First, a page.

Members of Nativity B.V.M. Parish in Philadelphia participate in a 35-mile walking pilgrimage from St. Adalbert Church in Philadelphia to the National Shrine of Our Lady of Czestochowa in Doylestown, Aug. 9, 2019. The Second Vatican Council stressed that the church is the “people of God,” one of several aspects of its mysterious and salvific nature. (Photo by Gina Christian)

The word “church” has been getting quite a workout these days, but it’s commonly used in a partial, imprecise way, says a local theologian.

“We can think of the Catholic Church as just an organization or a group of authorities, or as just a local parish community, and not realize that the church is the mystical body of Christ,” said Msgr. Michael Magee, chair of the systematic theology department at St. Charles Borromeo Seminary in Wynnewood.

Msgr. Magee stressed that it’s important to recall that the church exists in both “a supernatural and natural reality,” which is why “a very rich array of images” are invoked to describe it.


The Latin word ecclesia, which is the theological term for the church, derives from the Greek ek-ka-lein, “to call out of.” Ancient Israel was set apart from other nations by God to receive his law, and “the first community of Christian believers recognized itself as heir to that assembly,” according to the Catechism of the Catholic Church (CCC, 751).

“In this reality, God makes himself present in this world,” said Msgr. Magee. “The deepest reality in the church is that we are all gathered to be his voice, his presence.”

The Second Vatican Council declared that “the mystery of the holy church is manifest in its very foundation” (Lumen Gentium, 5). As part of that mystery, humans are redeemed not “merely as individuals, without bond or link,” but rather in community as the “people of God” (Lumen Gentium, 9).

Msgr. Michael Magee, chair of systematic theology at St. Charles Borromeo Seminary in Wynnewood, says Catholics often have a partial and imprecise understanding of the church. (Photo courtesy of St. Charles Borromeo Seminary)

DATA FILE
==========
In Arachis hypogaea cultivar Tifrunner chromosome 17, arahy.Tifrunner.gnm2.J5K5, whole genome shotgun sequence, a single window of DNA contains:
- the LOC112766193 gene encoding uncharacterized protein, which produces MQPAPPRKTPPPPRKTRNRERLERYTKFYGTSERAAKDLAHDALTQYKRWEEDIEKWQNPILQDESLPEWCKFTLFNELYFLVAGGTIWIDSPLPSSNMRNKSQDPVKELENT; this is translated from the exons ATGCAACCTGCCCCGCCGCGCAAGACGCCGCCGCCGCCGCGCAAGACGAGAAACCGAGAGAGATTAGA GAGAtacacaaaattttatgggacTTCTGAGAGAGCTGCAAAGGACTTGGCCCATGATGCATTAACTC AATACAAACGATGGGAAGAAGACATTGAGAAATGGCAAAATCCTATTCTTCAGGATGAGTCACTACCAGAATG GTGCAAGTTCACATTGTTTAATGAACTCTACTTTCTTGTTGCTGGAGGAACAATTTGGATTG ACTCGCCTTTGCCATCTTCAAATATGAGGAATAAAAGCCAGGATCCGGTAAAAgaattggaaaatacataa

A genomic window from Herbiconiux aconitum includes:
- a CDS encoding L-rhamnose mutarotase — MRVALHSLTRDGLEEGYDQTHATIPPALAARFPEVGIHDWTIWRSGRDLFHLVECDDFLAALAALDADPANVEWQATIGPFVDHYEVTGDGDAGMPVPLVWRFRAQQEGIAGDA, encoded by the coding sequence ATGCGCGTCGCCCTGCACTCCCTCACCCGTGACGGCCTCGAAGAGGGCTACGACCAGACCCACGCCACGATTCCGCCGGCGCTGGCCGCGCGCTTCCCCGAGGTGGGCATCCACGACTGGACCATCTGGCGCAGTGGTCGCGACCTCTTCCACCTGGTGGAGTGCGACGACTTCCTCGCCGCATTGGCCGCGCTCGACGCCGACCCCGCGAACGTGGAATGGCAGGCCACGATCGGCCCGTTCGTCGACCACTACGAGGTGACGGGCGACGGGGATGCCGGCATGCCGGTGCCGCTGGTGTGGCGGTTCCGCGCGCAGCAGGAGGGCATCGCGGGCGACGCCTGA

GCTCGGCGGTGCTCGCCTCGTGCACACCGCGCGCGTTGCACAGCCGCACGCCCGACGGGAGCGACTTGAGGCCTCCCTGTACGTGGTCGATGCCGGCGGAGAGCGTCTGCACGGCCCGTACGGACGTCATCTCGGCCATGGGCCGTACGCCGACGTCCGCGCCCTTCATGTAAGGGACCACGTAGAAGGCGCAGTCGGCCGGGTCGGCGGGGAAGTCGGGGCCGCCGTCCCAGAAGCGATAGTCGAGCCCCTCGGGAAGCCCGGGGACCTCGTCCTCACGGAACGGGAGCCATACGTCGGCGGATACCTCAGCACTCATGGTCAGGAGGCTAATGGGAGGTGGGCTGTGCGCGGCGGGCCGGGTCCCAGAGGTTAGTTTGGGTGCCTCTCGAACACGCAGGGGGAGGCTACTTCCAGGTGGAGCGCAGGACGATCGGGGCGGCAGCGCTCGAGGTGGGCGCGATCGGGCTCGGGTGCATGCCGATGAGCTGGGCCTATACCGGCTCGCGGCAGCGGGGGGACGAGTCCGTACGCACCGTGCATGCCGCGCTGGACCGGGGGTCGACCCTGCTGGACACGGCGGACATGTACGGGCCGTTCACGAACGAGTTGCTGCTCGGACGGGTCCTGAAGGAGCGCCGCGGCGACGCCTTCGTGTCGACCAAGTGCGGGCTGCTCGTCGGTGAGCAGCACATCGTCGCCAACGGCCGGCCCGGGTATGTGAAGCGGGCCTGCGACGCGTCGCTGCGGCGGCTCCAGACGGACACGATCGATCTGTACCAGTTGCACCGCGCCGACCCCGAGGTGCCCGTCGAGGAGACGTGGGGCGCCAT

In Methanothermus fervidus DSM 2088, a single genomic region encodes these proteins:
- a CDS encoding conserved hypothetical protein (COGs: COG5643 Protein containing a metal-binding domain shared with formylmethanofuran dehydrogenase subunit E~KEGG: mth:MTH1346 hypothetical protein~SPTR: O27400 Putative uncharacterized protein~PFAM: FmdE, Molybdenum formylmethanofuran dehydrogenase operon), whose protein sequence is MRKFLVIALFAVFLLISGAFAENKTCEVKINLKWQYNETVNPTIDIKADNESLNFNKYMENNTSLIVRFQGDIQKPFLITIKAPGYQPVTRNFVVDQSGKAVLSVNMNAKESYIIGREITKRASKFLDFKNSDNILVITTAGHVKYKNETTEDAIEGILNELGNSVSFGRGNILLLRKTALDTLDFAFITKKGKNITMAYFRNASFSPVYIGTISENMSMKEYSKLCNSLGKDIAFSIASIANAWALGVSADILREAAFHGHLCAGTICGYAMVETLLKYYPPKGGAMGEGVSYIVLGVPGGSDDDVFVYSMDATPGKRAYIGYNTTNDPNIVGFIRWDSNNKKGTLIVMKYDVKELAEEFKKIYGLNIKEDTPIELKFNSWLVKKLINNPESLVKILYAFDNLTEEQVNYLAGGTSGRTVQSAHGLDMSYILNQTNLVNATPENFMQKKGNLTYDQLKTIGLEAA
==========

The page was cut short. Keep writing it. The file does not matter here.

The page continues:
Yet even that aspect is “often understood too superficially,” said Msgr. Magee.

“What the Council really meant by that is not a sense of ‘God’s folks,’ but Israel, God’s people, continuing in the New Testament,” he said. “The church is that multinational people of God that are gathered together as uniquely his, no longer an ethnic or one-dimensional nation, but made up of people of all languages and races.”

The local parish is “where we meet the church,” said Msgr. Magee.

Referencing the early work of then-Cardinal Joseph Ratzginer, the future Pope Benedict XVI, Msgr. Magee said that the Greek root of the word “parish” (paroikia) “means a place of pilgrimage.”

“The parish is where the church has set up shop,” he said. “It’s a structure, but the word itself denotes being on a journey.”

For the modern church, he added, digital media are “a double-edged sword.” Online communications platforms can unite people across vast distances, and allow those incapacitated by illness or mobility concerns to participate in Mass, but “only so much of our life can be transmitted” through cyberspace, said Msgr. Magee.

“The church has always understood that physical presence is essential,” he said. “The sacraments can’t be transmitted electronically.”

Other modern pitfalls include the tendency to think of the church as a corporation, and to refer to the church as “it,” rather than “she.”

“The church is our mother, the Bride of Christ,” said Msgr. Magee. “Don’t ever call her ‘it.’ That’s not just a rule of language; there’s a way of understanding the church that we should be thinking about when we speak of her.”

Msgr. Magee said that all the faithful should “make it a priority to deepen our understanding of the church,” even if that means doing some extra homework and learning some unfamiliar — and perhaps daunting — technical terms.

“One of the hazards of theology is jargon,” he admitted. “But we almost have to use these words, because how can you teach about realities that have no parallel?”

He suggested that, in addition to Scripture study, adult faith formation groups take the time to read Lumen Gentium and the Catechism passages that explain the nature of the church.

“In reading and reflecting on those teachings, we will find our awareness of the church renewed,” he said.